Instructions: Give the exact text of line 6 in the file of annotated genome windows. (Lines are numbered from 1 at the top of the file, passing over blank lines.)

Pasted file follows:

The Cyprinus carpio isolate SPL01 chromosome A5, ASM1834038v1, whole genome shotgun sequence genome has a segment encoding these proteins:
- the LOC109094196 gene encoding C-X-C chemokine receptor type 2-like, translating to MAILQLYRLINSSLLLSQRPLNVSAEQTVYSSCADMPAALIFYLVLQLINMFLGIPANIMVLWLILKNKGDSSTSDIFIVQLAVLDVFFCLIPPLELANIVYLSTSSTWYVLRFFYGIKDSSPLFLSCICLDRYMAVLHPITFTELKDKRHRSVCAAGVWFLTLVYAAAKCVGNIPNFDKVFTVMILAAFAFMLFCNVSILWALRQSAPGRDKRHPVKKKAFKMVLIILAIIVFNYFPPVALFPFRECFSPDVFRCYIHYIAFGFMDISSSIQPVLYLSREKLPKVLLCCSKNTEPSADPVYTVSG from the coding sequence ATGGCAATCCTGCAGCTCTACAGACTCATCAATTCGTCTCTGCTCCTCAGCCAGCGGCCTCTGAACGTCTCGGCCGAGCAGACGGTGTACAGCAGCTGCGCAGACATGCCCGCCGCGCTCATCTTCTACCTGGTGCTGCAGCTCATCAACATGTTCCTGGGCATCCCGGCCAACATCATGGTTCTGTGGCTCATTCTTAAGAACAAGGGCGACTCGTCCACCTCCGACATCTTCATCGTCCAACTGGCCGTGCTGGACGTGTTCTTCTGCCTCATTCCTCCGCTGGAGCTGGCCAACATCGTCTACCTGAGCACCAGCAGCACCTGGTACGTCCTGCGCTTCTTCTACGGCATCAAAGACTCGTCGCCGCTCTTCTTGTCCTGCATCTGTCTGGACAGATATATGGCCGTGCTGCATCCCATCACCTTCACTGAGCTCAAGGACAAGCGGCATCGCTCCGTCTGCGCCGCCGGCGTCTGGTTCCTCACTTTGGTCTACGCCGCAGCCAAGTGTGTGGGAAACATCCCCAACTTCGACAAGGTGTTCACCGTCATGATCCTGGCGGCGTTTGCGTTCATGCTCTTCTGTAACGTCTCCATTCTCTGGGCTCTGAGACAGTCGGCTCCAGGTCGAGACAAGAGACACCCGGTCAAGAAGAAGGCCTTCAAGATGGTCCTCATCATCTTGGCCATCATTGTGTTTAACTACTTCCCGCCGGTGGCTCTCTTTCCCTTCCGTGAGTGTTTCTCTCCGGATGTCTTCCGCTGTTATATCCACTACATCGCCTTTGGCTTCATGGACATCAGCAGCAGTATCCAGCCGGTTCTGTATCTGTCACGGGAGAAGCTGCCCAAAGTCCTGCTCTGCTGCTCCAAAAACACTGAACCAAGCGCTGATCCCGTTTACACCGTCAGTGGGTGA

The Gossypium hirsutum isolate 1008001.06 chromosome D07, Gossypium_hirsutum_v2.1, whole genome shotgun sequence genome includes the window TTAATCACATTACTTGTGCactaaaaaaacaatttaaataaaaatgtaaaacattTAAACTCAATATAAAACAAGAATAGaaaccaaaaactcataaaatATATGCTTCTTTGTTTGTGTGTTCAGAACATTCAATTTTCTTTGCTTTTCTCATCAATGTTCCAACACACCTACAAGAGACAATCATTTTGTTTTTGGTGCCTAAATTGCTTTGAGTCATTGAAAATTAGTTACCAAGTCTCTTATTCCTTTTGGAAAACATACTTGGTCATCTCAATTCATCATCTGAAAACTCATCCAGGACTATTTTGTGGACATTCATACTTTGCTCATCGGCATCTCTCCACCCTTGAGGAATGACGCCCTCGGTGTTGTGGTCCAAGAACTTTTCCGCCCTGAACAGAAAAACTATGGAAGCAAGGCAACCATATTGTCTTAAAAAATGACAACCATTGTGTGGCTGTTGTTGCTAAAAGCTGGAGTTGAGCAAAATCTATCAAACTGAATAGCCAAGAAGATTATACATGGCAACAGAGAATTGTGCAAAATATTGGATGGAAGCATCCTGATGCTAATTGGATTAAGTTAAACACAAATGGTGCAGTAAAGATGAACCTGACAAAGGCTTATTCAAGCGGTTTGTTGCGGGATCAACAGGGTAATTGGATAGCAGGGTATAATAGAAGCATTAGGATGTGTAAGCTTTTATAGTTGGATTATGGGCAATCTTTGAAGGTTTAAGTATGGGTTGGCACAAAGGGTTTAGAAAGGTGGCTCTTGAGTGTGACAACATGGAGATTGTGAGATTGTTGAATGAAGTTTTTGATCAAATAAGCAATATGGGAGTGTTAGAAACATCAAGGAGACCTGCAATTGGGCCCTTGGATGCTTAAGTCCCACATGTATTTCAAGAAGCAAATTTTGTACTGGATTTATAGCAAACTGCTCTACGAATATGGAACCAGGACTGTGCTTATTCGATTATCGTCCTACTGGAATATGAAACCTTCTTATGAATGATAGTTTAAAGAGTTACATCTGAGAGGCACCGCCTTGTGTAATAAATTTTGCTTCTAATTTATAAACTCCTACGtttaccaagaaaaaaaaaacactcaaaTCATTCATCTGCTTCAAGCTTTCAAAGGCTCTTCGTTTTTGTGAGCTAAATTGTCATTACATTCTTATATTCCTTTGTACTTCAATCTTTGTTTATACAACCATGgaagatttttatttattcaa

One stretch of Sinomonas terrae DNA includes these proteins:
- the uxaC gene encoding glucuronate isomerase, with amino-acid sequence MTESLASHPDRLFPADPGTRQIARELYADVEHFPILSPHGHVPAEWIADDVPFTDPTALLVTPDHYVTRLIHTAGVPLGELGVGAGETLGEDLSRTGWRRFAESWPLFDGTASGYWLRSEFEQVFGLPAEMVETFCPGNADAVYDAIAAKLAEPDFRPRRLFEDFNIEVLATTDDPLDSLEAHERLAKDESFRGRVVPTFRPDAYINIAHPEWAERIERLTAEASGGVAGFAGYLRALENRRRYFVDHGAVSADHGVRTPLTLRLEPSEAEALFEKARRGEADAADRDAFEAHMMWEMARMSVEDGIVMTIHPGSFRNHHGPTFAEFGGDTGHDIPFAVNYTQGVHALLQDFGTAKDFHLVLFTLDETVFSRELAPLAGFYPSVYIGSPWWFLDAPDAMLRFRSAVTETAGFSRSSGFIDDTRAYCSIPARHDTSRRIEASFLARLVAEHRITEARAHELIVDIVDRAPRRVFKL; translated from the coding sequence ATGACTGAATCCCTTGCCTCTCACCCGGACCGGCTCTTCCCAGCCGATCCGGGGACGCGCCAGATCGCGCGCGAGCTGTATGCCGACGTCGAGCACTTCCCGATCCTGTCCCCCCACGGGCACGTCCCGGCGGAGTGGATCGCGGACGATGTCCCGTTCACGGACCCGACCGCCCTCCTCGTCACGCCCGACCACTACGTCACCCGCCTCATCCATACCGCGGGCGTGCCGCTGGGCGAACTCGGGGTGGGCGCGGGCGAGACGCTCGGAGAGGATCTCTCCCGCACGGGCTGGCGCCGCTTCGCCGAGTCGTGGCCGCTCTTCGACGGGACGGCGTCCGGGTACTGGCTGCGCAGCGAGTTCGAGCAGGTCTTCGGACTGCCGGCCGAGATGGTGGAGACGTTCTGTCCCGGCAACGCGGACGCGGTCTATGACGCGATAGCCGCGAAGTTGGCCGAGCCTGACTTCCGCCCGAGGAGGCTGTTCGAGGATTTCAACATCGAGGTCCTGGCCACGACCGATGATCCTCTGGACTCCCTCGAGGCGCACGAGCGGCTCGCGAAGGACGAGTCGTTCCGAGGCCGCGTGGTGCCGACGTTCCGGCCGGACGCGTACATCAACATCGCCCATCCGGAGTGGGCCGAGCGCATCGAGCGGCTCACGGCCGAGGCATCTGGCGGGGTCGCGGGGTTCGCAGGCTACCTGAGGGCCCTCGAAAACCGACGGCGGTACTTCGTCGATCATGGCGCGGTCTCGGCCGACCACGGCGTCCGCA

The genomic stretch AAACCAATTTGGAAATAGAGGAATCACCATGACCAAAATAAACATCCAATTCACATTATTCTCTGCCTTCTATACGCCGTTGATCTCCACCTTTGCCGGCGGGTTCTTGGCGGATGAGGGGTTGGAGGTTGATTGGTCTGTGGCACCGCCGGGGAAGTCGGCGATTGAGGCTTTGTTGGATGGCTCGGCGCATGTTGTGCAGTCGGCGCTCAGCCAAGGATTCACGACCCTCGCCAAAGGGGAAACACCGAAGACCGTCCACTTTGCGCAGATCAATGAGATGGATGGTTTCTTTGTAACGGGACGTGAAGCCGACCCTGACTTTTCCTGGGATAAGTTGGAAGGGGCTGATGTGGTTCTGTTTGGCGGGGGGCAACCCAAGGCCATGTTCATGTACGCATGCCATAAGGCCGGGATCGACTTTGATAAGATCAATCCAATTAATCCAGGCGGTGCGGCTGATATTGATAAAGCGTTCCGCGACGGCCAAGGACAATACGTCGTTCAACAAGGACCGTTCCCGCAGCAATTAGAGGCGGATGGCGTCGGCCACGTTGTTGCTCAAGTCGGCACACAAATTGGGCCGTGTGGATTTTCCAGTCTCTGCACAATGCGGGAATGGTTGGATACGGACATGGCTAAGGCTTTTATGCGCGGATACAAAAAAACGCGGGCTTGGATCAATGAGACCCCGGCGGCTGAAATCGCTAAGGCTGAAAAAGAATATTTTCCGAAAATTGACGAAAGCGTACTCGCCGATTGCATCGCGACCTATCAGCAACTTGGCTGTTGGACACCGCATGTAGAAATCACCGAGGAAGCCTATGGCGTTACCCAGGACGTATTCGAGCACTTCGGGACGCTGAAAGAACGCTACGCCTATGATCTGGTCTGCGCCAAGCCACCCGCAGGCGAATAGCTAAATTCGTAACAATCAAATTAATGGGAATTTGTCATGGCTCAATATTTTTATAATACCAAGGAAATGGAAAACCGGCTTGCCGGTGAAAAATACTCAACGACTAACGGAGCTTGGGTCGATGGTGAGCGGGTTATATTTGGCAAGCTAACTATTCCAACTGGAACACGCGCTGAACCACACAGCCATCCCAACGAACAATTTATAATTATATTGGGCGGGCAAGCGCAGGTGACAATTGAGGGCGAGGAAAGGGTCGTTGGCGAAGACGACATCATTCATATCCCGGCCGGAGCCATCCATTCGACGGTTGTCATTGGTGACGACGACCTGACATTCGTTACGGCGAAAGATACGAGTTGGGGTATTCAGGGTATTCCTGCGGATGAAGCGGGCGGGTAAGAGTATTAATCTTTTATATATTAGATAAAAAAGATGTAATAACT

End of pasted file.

The genomic stretch AAACCAATTTGGAAATAGAGGAATCACCATGACCAAAATAAACATCCAATTCACATTATTCTCTGCCTTCTATACGCCGTTGATCTCCACCTTTGCCGGCGGGTTCTTGGCGGATGAGGGGTTGGAGGTTGATTGGTCTGTGGCACCGCCGGGGAAGTCGGCGATTGAGGCTTTGTTGGATGGCTCGGCGCATGTTGTGCAGTCGGCGCTCAGCCAAGGATTCACGACCCTCGCCAAAGGGGAAACACCGAAGACCGTCCACTTTGCGCAGATCAATGAGATGGATGGTTTCTTTGTAACGGGACGTGAAGCCGACCCTGACTTTTCCTGGGATAAGTTGGAAGGGGCTGATGTGGTTCTGTTTGGCGGGGGGCAACCCAAGGCCATGTTCATGTACGCATGCCATAAGGCCGGGATCGACTTTGATAAGATCAATCCAATTAATCCAGGCGGTGCGGCTGATATTGATAAAGCGTTCCGCGACGGCCAAGGACAATACGTCGTTCAACAAGGACCGTTCCCGCAGCAATTAGAGGCGGATGGCGTCGGCCACGTTGTTGCTCAAGTCGGCACACAAATTGGGCCGTGTGGATTTTCCAGTCTCTGCACAATGCGGGAATGGTTGGATACGGACATGGCTAAGGCTTTTATGCGCGGATACAAAAAAACGCGGGCTTGGATCAATGAGACCCCGGCGGCTGAAATCGCTAAGGCTGAAAAAGAATATTTTCCGAAAATTGACGAAAGCGTACTCGCCGATTGCATCGCGACCTATCAGCAACTTGGCTGTTGGACACCGCATGTAGAAATCACCGAGGAAGCCTATGGCGTTACCCAGGACGTATTCGAGCACTTCGGGACGCTGAAAGAACGCTACGCCTATGATCTGGTCTGCGCCAAGCCACCCGCAGGCGAATAGCTAAATTCGTAACAATCAAATTAATGGGAATTTGTCATGGCTCAATATTTTTATAATACCAAGGAAATGGAAAACCGGCTTGCCGGTGAAAAATACTCAACGACTAACGGAGCTTGGGTCGATGGTGAGCGGGTTATATTTGGCAAGCTAACTATTCCAACTGGAACACGCGCTGAACCACACAGCCATCCCAACGAACAATTTATAATTATATTGGGCGGGCAAGCGCAGGTGACAATTGAGGGCGAGGAAAGGGTCGTTGGCGAAGACGACATCATTCATATCCCGGCCGGAGCCATCCATTCGACGGTTGTCATTGGTGACGACGACCTGACATTCGTTACGGCGAAAGATACGAGTTGGGGTATTCAGGGTATTCCTGCGGATGAAGCGGGCGGGTAAGAGTATTAATCTTTTATATATTAGATAAAAAAGATGTAATAACT